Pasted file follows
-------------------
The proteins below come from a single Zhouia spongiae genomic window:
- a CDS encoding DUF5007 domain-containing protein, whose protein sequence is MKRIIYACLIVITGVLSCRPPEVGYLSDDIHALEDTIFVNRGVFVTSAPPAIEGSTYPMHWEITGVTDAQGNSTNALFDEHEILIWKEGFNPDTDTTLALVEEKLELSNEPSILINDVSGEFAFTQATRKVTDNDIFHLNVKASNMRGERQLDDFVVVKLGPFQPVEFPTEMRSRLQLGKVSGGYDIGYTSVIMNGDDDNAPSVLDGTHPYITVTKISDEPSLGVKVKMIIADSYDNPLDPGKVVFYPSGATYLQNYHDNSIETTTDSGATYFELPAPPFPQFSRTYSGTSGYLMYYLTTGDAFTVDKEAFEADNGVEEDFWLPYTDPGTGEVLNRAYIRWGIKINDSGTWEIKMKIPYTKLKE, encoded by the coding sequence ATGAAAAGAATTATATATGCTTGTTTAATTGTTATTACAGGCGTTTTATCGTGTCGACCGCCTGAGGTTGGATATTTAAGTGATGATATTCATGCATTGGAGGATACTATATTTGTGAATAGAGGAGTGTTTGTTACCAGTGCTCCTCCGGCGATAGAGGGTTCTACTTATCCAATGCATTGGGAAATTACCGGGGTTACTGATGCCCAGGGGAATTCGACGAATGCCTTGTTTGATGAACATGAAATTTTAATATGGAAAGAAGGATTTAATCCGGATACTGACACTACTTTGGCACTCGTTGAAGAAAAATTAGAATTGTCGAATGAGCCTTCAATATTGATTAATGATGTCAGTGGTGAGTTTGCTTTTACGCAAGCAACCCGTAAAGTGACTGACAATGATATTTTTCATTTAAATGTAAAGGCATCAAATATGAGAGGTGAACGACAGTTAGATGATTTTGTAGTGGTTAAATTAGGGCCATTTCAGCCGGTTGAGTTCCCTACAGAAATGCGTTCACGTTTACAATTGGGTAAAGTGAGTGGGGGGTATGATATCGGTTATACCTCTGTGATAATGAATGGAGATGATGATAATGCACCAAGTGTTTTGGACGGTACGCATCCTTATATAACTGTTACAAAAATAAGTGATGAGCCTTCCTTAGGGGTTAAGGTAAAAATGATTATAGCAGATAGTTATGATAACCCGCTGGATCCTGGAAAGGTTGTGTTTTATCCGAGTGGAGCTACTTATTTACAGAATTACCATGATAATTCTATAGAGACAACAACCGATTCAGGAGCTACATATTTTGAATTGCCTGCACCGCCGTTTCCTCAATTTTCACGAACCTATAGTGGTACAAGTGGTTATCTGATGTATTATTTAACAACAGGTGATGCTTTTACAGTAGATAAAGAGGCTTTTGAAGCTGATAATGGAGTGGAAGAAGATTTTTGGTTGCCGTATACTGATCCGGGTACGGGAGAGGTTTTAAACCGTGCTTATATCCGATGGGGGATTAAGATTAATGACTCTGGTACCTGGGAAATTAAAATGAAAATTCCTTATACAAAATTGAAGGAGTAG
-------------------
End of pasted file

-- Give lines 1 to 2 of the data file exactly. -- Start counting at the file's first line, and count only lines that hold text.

The proteins below come from a single Zhouia spongiae genomic window:
- a CDS encoding DUF5007 domain-containing protein, whose protein sequence is MKRIIYACLIVITGVLSCRPPEVGYLSDDIHALEDTIFVNRGVFVTSAPPAIEGSTYPMHWEITGVTDAQGNSTNALFDEHEILIWKEGFNPDTDTTLALVEEKLELSNEPSILINDVSGEFAFTQATRKVTDNDIFHLNVKASNMRGERQLDDFVVVKLGPFQPVEFPTEMRSRLQLGKVSGGYDIGYTSVIMNGDDDNAPSVLDGTHPYITVTKISDEPSLGVKVKMIIADSYDNPLDPGKVVFYPSGATYLQNYHDNSIETTTDSGATYFELPAPPFPQFSRTYSGTSGYLMYYLTTGDAFTVDKEAFEADNGVEEDFWLPYTDPGTGEVLNRAYIRWGIKINDSGTWEIKMKIPYTKLKE, encoded by the coding sequence ATGAAAAGAATTATATATGCTTGTTTAATTGTTATTACAGGCGTTTTATCGTGTCGACCGCCTGAGGTTGGATATTTAAGTGATGATATTCATGCATTGGAGGATACTATATTTGTGAATAGAGGAGTGTTTGTTACCAGTGCTCCTCCGGCGATAGAGGGTTCTACTTATCCAATGCATTGGGAAATTACCGGGGTTACTGATGCCCAGGGGAATTCGACGAATGCCTTGTTTGATGAACATGAAATTTTAATATGGAAAGAAGGATTTAATCCGGATACTGACACTACTTTGGCACTCGTTGAAGAAAAATTAGAATTGTCGAATGAGCCTTCAATATTGATTAATGATGTCAGTGGTGAGTTTGCTTTTACGCAAGCAACCCGTAAAGTGACTGACAATGATATTTTTCATTTAAATGTAAAGGCATCAAATATGAGAGGTGAACGACAGTTAGATGATTTTGTAGTGGTTAAATTAGGGCCATTTCAGCCGGTTGAGTTCCCTACAGAAATGCGTTCACGTTTACAATTGGGTAAAGTGAGTGGGGGGTATGATATCGGTTATACCTCTGTGATAATGAATGGAGATGATGATAATGCACCAAGTGTTTTGGACGGTACGCATCCTTATATAACTGTTACAAAAATAAGTGATGAGCCTTCCTTAGGGGTTAAGGTAAAAATGATTATAGCAGATAGTTATGATAACCCGCTGGATCCTGGAAAGGTTGTGTTTTATCCGAGTGGAGCTACTTATTTACAGAATTACCATGATAATTCTATAGAGACAACAACCGATTCAGGAGCTACATATTTTGAATTGCCTGCACCGCCGTTTCCTCAATTTTCACGAACCTATAGTGGTACAAGTGGTTATCTGATGTATTATTTAACAACAGGTGATGCTTTTACAGTAGATAAAGAGGCTTTTGAAGCTGATAATGGAGTGGAAGAAGATTTTTGGTTGCCGTATACTGATCCGGGTACGGGAGAGGTTTTAAACCGTGCTTATATCCGATGGGGGATTAAGATTAATGACTCTGGTACCTGGGAAATTAAAATGAAAATTCCTTATACAAAATTGAAGGAGTAG